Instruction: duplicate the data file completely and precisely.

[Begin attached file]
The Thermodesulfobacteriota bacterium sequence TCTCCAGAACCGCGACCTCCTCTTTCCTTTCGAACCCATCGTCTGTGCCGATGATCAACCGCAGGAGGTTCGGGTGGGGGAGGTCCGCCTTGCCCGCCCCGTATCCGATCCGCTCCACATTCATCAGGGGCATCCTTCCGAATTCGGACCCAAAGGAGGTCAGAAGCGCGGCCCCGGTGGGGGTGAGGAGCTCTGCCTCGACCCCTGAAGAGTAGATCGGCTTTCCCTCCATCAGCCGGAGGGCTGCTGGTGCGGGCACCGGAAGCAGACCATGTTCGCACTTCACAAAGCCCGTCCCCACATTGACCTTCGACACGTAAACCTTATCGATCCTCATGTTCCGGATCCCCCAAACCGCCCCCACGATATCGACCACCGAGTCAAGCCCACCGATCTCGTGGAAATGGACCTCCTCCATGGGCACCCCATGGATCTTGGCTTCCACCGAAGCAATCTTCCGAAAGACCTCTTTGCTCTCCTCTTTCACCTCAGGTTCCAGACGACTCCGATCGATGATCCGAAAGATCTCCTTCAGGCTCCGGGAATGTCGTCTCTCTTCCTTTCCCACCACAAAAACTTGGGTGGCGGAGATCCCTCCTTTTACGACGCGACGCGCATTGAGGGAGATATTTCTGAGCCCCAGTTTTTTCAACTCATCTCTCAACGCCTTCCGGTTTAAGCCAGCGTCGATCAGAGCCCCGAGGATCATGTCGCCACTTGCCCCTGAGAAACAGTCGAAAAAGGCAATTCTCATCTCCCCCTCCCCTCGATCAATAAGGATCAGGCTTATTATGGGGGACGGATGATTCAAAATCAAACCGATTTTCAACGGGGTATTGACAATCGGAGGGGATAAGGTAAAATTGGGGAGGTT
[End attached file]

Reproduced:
The Thermodesulfobacteriota bacterium sequence TCTCCAGAACCGCGACCTCCTCTTTCCTTTCGAACCCATCGTCTGTGCCGATGATCAACCGCAGGAGGTTCGGGTGGGGGAGGTCCGCCTTGCCCGCCCCGTATCCGATCCGCTCCACATTCATCAGGGGCATCCTTCCGAATTCGGACCCAAAGGAGGTCAGAAGCGCGGCCCCGGTGGGGGTGAGGAGCTCTGCCTCGACCCCTGAAGAGTAGATCGGCTTTCCCTCCATCAGCCGGAGGGCTGCTGGTGCGGGCACCGGAAGCAGACCATGTTCGCACTTCACAAAGCCCGTCCCCACATTGACCTTCGACACGTAAACCTTATCGATCCTCATGTTCCGGATCCCCCAAACCGCCCCCACGATATCGACCACCGAGTCAAGCCCACCGATCTCGTGGAAATGGACCTCCTCCATGGGCACCCCATGGATCTTGGCTTCCACCGAAGCAATCTTCCGAAAGACCTCTTTGCTCTCCTCTTTCACCTCAGGTTCCAGACGACTCCGATCGATGATCCGAAAGATCTCCTTCAGGCTCCGGGAATGTCGTCTCTCTTCCTTTCCCACCACAAAAACTTGGGTGGCGGAGATCCCTCCTTTTACGACGCGACGCGCATTGAGGGAGATATTTCTGAGCCCCAGTTTTTTCAACTCATCTCTCAACGCCTTCCGGTTTAAGCCAGCGTCGATCAGAGCCCCGAGGATCATGTCGCCACTTGCCCCTGAGAAACAGTCGAAAAAGGCAATTCTCATCTCCCCCTCCCCTCGATCAATAAGGATCAGGCTTATTATGGGGGACGGATGATTCAAAATCAAACCGATTTTCAACGGGGTATTGACAATCGGAGGGGATAAGGTAAAATTGGGGAGGTT